Applying the digital infrastructure approach offers a way in to a deeper understanding of these dialectical tensions: invisibility and exposure, mobility and immobility, risk and opportunity. Our research also resonates with the experiences of other vulnerable groups on the move, homeless and/or destitute. A smartphone makes users visible, connected, networked, but this can also expose them to risks. Spaces of control are often invisible and difficult to research. Refugees migrating to Europe walk a fine line between taking precautions to remain invisible to surveillant actors and organisations, and depending on their smartphones for support, care, protection and information. The material, relational conception of digital infrastructures that we develop in the article proposes a new analytical framework for contextualizing refugee experiences within a wider socio-technical ‘assemblage’ – rather than just looking at one individual or group’s relationship with one device.
This research, at the intersection of infrastructural and affordance-based approaches, brings forth important avenues for further research. In particular, we propose this is a powerful way of thinking about justice, borders and ethical policy frameworks. It is evident that understandings of – and means of combatting – the multifarious forms of “infrastructural violence” (Rodgers & O’Neill, 2012) endured by refugees must be developed and ‘mobile commons’ can be one way of doing so. We also propose that we need to investigate further how all actors, not just refugees, involved in facilitating, managing, controlling and preventing migration use digital devices. We challenge the ‘turn to digital connectivity’ as an easy solution to the ‘migration crisis’ but we also acknowledge and imagine what ‘smart migration’ might look like. Furthermore, we argue that we need a much better understanding of the ways in which apps function as part of the digital infrastructure that enables new forms of data power – via data gathering and circulation mobilising power over, through and to refugees. Being alive to the ethics and politics of researching refugees alongside other vulnerable mobile groups also forces us to adopt mobile methods and new modes of participatory research practices, and to guard against research practices and outcomes that might work to facilitate control rather than protection.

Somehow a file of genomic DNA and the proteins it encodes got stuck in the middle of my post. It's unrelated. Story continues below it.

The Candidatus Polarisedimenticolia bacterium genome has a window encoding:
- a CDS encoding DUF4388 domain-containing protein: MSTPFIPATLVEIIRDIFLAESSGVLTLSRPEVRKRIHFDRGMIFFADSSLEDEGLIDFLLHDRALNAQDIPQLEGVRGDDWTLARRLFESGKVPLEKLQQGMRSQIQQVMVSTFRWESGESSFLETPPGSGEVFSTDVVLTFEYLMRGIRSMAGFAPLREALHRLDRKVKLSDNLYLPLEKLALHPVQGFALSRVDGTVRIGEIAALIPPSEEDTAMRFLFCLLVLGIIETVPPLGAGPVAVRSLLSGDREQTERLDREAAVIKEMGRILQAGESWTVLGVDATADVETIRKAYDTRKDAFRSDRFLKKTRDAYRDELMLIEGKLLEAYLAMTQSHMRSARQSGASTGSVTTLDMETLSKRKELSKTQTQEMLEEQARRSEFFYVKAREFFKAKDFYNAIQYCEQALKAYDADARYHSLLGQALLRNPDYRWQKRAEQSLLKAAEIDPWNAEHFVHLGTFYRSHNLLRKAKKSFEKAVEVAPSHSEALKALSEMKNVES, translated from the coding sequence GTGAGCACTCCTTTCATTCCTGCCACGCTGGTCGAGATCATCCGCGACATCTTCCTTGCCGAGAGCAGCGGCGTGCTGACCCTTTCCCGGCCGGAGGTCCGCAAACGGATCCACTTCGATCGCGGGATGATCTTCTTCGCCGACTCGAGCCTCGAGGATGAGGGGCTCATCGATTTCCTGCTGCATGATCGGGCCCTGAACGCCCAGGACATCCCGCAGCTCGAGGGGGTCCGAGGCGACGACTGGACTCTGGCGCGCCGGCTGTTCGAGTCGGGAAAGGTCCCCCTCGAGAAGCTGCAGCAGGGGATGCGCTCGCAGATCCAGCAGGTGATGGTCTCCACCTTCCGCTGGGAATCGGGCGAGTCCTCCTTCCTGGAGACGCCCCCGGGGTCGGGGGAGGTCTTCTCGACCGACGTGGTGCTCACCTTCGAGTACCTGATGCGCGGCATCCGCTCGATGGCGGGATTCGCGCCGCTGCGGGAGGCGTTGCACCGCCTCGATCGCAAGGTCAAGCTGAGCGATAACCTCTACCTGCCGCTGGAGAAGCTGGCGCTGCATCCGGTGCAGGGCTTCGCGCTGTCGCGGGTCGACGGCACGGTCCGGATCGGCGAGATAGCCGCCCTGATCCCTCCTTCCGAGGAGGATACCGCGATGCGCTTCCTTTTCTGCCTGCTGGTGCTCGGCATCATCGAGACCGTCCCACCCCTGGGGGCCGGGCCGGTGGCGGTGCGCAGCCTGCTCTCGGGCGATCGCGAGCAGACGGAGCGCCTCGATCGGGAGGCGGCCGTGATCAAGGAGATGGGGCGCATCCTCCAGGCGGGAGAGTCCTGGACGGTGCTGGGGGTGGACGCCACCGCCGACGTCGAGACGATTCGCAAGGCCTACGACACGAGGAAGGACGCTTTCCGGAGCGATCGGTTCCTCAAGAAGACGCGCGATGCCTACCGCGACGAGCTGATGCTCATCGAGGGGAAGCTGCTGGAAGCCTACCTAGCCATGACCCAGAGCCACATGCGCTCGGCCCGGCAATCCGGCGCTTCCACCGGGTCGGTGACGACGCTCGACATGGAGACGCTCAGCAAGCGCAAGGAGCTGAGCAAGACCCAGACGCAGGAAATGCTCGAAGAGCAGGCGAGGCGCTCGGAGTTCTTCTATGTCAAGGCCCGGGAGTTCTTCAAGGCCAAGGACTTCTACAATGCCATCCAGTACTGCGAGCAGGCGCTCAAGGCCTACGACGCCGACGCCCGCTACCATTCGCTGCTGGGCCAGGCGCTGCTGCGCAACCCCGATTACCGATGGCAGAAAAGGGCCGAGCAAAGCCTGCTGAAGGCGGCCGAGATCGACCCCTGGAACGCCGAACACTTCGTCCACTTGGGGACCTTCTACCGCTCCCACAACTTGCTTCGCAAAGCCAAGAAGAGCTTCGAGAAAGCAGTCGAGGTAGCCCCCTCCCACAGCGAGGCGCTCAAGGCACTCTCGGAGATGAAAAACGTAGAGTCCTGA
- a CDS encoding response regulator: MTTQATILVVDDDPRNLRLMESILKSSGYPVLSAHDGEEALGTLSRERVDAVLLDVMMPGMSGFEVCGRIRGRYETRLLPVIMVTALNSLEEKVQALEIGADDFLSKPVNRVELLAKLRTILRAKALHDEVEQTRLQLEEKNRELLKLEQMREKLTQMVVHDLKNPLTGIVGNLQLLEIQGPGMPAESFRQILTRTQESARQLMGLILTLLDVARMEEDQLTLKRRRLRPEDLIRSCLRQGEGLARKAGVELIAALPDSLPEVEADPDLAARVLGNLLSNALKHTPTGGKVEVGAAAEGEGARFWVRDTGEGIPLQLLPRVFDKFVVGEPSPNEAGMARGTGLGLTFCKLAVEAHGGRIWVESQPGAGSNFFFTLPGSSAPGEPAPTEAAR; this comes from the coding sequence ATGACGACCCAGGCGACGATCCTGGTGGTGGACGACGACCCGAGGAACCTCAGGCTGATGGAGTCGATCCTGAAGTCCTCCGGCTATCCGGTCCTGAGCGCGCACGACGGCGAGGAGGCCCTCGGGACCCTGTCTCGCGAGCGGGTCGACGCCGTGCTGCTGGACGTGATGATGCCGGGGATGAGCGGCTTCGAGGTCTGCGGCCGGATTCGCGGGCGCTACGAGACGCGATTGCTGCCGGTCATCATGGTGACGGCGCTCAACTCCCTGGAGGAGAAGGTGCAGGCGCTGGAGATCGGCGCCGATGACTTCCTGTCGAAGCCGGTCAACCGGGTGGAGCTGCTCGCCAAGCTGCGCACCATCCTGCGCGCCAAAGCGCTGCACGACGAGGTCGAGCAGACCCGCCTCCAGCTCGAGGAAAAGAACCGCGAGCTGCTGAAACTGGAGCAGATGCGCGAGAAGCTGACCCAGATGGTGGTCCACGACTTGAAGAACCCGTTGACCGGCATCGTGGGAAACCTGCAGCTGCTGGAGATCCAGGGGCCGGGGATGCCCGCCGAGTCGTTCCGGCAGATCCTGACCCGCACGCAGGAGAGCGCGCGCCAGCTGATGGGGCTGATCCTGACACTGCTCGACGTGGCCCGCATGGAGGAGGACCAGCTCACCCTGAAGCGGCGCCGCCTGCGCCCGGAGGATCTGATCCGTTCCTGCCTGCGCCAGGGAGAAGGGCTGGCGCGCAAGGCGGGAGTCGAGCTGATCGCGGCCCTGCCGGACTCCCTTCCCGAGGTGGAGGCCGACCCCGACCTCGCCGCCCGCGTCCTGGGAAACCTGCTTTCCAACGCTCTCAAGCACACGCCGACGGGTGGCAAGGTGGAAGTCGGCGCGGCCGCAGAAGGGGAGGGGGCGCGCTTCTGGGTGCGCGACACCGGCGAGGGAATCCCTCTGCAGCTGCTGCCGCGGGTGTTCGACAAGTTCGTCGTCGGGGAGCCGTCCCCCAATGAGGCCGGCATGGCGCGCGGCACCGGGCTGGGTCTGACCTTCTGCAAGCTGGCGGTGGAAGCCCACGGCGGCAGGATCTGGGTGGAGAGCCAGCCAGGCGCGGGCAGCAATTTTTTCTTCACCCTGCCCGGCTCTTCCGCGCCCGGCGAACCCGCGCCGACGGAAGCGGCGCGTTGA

Finally, there is a pressing need for states as well as international organizations to reconsider – with the support of ethnographic evidence – how they might re-imagine and integrate smartphone applications into strategies and programmes for refugee integration, care, protection and outreach without falling prey to simplistic digital humanitarianism. Nevetheless, access to reliable and relevant, trustworthy and timely informations remains key to information security. As an example of the ways in which academia, policy and practice may productively meet, we mentioned how our Mapping Refugee Media Journeys report provided the rationale and evidence to the European Commission to fund a new digital news and information platforms for (and with) refugees in Arabic, English and French. The InfoMigrants.net initiative, launched in March 2017, is a laudable step towards reducing information precarity. Yet, the value of the platform for diverse refugee groups is still unknown, even as we continue to research this mobile-first platform. Despite such efforts towards better digital provision, the policy imperative for European Member States to prevent and control ‘irregular’ migration to Europe thwarts such initiatives, and compounds the dangers refugees face. They are left with no option but to engage with smugglers and criminals, and to continue making dangerous journeys across seas and deserts; as we continue to document in our work in Greece and Turkey many refugees continue to perish as the world looks on